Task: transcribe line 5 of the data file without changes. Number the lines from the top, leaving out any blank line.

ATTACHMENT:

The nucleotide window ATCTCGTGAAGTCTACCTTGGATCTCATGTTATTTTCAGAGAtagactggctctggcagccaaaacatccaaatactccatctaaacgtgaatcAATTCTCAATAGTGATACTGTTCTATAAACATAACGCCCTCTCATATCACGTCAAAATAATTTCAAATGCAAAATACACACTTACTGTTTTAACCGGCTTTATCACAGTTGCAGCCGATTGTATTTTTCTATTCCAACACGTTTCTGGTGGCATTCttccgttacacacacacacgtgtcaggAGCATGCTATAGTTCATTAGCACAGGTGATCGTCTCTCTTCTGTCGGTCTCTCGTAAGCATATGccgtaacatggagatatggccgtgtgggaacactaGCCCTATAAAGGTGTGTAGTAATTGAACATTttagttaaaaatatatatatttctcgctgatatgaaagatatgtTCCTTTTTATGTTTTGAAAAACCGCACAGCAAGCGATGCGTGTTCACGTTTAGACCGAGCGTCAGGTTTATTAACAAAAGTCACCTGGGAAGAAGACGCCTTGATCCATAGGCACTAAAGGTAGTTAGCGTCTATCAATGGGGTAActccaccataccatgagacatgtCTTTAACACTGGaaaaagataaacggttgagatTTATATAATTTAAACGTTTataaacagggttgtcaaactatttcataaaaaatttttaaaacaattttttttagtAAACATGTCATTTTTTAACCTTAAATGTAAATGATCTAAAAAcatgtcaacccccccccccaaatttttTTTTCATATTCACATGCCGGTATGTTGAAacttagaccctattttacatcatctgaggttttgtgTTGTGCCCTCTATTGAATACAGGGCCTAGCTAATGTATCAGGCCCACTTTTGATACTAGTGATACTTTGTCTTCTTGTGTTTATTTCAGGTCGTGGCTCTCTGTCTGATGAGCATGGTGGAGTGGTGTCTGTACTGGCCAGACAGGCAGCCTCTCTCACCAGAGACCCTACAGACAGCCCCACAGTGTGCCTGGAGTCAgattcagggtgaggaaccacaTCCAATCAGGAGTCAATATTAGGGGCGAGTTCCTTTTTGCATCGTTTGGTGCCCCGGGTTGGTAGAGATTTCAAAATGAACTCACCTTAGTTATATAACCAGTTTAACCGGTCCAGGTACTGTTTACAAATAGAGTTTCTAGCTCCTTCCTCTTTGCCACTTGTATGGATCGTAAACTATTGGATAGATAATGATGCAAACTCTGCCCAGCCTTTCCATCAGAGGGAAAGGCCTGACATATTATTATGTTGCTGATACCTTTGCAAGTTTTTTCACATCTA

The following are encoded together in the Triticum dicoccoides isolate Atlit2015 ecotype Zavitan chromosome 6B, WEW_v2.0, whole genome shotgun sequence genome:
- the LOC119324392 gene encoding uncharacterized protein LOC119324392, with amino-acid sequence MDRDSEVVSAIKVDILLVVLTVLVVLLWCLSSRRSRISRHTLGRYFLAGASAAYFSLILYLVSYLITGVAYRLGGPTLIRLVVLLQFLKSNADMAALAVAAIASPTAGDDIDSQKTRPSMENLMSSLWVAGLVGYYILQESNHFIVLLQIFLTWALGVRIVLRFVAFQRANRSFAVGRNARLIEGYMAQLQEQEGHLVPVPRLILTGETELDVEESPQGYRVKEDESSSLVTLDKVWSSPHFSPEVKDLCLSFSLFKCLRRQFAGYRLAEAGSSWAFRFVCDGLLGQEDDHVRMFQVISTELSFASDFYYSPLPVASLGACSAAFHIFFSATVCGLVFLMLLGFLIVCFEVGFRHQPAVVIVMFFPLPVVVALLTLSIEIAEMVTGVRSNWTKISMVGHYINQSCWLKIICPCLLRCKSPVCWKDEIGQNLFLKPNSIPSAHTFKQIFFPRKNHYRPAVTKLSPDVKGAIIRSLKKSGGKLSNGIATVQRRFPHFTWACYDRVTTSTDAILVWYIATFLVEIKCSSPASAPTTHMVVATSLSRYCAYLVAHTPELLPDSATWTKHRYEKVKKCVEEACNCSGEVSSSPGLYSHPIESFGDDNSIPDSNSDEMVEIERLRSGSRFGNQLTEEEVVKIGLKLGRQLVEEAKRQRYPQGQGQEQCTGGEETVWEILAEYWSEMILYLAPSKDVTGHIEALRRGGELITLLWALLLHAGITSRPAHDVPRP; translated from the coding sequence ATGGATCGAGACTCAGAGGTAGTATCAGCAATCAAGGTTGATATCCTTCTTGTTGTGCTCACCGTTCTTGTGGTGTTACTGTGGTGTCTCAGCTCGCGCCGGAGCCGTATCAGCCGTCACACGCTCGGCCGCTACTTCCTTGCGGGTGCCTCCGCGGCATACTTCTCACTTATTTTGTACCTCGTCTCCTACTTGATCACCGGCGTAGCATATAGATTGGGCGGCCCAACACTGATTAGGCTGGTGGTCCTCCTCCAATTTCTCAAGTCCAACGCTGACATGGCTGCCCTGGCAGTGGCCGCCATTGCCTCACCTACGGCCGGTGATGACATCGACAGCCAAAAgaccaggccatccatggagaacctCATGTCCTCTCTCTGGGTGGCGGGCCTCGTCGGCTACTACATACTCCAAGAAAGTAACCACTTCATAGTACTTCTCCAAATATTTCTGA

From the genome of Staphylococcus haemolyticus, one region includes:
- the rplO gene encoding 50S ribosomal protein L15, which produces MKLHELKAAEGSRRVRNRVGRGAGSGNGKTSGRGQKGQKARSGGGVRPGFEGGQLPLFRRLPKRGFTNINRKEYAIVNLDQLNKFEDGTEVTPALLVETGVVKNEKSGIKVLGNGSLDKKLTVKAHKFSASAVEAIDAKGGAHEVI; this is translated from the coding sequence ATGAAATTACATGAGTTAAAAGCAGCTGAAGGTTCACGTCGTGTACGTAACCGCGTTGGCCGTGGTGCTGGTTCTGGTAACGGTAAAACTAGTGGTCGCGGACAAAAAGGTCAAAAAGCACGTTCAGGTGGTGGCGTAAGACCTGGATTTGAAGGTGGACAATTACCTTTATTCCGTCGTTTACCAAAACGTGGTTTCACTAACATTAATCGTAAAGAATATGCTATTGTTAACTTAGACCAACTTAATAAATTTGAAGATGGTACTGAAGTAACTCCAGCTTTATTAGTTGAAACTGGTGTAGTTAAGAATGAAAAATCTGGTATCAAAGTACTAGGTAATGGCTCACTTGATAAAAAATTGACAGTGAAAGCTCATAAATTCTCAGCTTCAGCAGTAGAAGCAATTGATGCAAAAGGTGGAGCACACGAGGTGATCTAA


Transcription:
- the rplO gene encoding 50S ribosomal protein L15, which produces MKLHELKAAEGSRRVRNRVGRGAGSGNGKTSGRGQKGQKARSGGGVRPGFEGGQLPLFRRLPKRGFTNINRKEYAIVNLDQLNKFEDGTEVTPALLVETGVVKNEKSGIKVLGNGSLDKKLTVKAHKFSASAVEAIDAKGGAHEVI; this is translated from the coding sequence ATGAAATTACATGAGTTAAAAGCAGCTGAAGGTTCACGTCGTGTACGTAACCGCGTTGGCCGTGGTGCTGGTTCTGGTAACGGTAAAACTAGTGGTCGCGGACAAAAAGGTCAAAAAGCACGTTCAGGTGGTGGCGTAAGACCTGGATTTGAAGGTGGACAATTACCTTTATTCCGTCGTTTACCAAAACGTGGTTTCACTAACATTAATCGTAAAGAATATGCTATTGTTAACTTAGACCAACTTAATAAATTTGAAGATGGTACTGAAGTAACTCCAGCTTTATTAGTTGAAACTGGTGTAGTTAAGAATGAAAAATCTGGTATCAAAGTACTAGGTAATGGCTCACTTGATAAAAAATTGACAGTGAAAGCTCATAAATTCTCAGCTTCAGCAGTAGAAGCAATTGATGCAAAAGGTGGAGCACACGAGGTGATCTAA